Seaside softball

Seaside softball players got some practice in before practices and games were canceled through April 28.

It was the one sentence that athletes and coaches did not want to hear from the Oregon School Activities Association this week, but one which did not bring much of a surprise.

In a statement released Wednesday afternoon, the OSAA, because of the coronavirus outbreak, “has extended the suspension of interscholastic practices and contests for sports and activities for all member schools through April 28.”

The announcement followed Gov. Kate Brown’s announcement Tuesday regarding statewide school closures.

So while it wasn’t unexpected, the decision may have dealt a serious blow to any chance that the spring sports season can be salvaged.

If it is saved, it would be in a much-abbreviated form.

While schools are closed, school ball fields and facilities are closed to all athletes, and coaches cannot conduct any type of organized practices for their teams.

Athletes are allowed to work out on their own, but that’s about it.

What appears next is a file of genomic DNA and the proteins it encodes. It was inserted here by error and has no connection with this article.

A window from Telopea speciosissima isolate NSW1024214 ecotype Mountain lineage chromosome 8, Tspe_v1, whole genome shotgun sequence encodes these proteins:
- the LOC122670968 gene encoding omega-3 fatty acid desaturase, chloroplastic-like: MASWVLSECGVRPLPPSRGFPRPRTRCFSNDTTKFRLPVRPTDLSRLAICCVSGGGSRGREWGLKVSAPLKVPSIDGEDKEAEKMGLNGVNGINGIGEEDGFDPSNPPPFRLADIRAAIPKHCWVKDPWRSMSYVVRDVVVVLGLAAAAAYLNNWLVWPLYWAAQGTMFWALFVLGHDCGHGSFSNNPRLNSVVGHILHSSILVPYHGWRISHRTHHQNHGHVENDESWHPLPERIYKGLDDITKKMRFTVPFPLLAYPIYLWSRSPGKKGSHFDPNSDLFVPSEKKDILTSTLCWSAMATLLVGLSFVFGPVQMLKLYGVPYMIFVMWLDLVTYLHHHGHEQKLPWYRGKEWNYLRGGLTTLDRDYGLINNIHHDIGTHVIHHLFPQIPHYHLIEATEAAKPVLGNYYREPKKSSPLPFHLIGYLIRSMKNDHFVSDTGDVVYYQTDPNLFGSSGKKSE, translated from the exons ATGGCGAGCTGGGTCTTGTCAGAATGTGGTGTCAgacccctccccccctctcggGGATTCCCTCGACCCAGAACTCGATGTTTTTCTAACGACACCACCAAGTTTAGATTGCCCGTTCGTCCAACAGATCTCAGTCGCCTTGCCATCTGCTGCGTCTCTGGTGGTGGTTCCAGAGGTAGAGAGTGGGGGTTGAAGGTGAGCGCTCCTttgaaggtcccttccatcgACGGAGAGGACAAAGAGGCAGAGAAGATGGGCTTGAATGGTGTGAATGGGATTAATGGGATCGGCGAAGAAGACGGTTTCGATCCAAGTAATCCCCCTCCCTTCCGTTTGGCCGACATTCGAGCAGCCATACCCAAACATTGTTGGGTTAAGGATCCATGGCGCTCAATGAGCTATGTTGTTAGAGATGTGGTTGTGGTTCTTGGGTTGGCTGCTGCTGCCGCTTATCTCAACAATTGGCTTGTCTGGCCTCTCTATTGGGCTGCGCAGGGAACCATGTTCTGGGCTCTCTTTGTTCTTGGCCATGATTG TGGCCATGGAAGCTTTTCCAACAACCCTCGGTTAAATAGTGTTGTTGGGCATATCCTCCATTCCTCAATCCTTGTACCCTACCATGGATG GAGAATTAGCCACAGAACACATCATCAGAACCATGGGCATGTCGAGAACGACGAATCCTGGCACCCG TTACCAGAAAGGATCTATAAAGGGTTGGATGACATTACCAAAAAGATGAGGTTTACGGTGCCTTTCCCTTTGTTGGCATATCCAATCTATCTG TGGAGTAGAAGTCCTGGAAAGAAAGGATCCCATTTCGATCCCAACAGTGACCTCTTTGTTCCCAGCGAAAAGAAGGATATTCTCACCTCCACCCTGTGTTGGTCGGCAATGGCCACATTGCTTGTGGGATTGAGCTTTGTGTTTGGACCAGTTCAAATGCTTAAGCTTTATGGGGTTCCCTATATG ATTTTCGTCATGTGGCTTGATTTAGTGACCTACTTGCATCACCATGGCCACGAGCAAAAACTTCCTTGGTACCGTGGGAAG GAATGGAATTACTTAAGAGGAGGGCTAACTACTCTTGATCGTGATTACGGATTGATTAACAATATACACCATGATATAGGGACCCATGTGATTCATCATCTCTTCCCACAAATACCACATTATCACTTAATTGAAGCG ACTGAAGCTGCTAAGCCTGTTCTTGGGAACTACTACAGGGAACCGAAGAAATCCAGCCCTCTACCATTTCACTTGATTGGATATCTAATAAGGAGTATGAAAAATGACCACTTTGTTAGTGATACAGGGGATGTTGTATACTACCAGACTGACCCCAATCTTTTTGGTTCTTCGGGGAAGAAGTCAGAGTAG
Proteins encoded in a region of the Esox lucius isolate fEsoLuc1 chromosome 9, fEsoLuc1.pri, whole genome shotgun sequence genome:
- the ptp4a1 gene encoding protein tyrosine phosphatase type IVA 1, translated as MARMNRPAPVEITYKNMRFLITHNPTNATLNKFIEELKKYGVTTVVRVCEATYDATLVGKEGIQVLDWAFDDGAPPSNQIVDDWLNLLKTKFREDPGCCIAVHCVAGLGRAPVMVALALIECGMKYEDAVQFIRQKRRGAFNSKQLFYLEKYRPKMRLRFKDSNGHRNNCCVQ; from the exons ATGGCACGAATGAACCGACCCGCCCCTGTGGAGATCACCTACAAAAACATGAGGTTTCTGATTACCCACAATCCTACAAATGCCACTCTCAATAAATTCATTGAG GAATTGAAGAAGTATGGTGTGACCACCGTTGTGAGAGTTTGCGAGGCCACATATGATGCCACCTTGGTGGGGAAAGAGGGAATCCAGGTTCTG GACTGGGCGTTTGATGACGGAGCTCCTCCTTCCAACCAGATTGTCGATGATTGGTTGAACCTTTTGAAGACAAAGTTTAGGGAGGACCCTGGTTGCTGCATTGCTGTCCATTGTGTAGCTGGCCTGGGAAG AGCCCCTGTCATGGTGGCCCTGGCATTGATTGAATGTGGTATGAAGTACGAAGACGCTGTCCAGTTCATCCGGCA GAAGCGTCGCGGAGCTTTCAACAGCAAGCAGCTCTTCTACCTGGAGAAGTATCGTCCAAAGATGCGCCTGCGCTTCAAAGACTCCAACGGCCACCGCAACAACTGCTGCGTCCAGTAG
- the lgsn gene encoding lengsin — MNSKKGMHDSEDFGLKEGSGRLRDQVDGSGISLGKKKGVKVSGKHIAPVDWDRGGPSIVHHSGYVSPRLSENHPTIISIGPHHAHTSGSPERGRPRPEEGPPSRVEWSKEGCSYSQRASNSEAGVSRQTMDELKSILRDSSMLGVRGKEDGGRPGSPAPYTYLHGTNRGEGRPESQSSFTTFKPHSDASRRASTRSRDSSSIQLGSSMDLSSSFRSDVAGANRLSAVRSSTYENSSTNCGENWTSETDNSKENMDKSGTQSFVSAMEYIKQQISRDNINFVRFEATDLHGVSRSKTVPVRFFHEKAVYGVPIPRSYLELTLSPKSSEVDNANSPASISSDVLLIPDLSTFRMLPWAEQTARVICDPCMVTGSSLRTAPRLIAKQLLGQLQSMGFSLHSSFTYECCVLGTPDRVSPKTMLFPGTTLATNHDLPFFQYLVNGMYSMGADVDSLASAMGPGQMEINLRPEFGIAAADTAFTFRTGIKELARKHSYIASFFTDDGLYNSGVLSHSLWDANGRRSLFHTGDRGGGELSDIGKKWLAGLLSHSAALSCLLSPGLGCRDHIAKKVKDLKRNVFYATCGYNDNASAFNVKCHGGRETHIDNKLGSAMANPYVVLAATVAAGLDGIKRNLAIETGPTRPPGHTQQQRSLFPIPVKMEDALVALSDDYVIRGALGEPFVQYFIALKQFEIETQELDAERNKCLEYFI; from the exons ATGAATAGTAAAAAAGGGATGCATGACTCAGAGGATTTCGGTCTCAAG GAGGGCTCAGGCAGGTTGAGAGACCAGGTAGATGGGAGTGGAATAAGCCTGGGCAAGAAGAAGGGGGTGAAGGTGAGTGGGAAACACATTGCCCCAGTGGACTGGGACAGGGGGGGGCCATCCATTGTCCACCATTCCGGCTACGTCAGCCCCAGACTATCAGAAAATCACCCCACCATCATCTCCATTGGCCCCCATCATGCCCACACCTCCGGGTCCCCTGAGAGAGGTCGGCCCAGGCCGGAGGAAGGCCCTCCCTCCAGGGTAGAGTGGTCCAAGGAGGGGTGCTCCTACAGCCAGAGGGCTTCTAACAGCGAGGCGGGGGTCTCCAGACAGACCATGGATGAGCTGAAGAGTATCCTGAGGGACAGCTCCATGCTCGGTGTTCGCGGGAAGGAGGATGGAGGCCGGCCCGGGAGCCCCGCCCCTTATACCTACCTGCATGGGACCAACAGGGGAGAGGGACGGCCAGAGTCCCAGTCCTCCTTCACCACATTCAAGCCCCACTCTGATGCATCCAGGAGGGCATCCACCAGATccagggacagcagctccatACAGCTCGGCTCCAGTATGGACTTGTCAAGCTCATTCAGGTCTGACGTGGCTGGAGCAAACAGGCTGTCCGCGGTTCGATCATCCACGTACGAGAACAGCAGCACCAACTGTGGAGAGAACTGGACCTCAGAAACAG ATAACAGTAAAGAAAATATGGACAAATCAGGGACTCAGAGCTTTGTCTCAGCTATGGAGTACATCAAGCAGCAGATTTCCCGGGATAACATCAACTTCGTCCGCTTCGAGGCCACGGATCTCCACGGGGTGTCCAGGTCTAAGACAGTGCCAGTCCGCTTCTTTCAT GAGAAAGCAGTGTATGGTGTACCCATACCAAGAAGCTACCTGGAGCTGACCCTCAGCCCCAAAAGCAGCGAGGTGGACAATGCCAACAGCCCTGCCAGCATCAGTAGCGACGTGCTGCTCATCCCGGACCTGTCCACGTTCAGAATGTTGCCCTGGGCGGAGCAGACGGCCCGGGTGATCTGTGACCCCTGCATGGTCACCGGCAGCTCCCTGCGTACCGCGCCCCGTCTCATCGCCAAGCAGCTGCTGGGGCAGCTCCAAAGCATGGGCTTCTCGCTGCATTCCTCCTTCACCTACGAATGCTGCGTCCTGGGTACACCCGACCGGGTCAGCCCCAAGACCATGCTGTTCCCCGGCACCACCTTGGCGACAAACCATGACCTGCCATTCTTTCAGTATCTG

Or, as Knappa baseball coach Jeff Miller puts it, “it’s where they all started as little kids,” just throwing the ball around in the backyard.

“Our school grounds are completely shut down,” he said. “I can’t even enter the building. We’ll do whatever we can. Of course, some things are a lot bigger than baseball.”

Miller always fields one of the top baseball teams at the 2A level (four state championship game appearances in the last five years), including his current team, which was ranked third in a pre-season coaches poll.

But he’s also being realistic.

The April 28 date wipes out nearly two-thirds of the season for baseball and softball, while state championships for golf and track are held the third week of May.

And if teams can’t practice until April 28, athletes and team sports would need at least another week before games can begin.

“We’re going to remain guardedly optimistic that there will be some form of league season in May, and perhaps extending into June,” said Warrenton baseball coach Lennie Wolfe, whose team is ranked fourth at the 3A level. “We want to believe, as they do, that better things are coming. We just want to encourage the players and families to stay safe and act wisely. We have to have hope.

“We’re operating under the belief that there will be a season, and we’ll continue to operate that way until we’re told that there isn’t.”

Somehow, “if things are better at that time, maybe we could play a district tournament just for fun and get some games in,” Miller said. “But the 28th takes it to almost the end of the regular season. With no practices up to that date, you have to figure at least a week after that date takes you into May.

“We can presume what’s going to happen, but nothing official at this point,” he said. “And there’s no point in pointing fingers and placing blame anywhere.”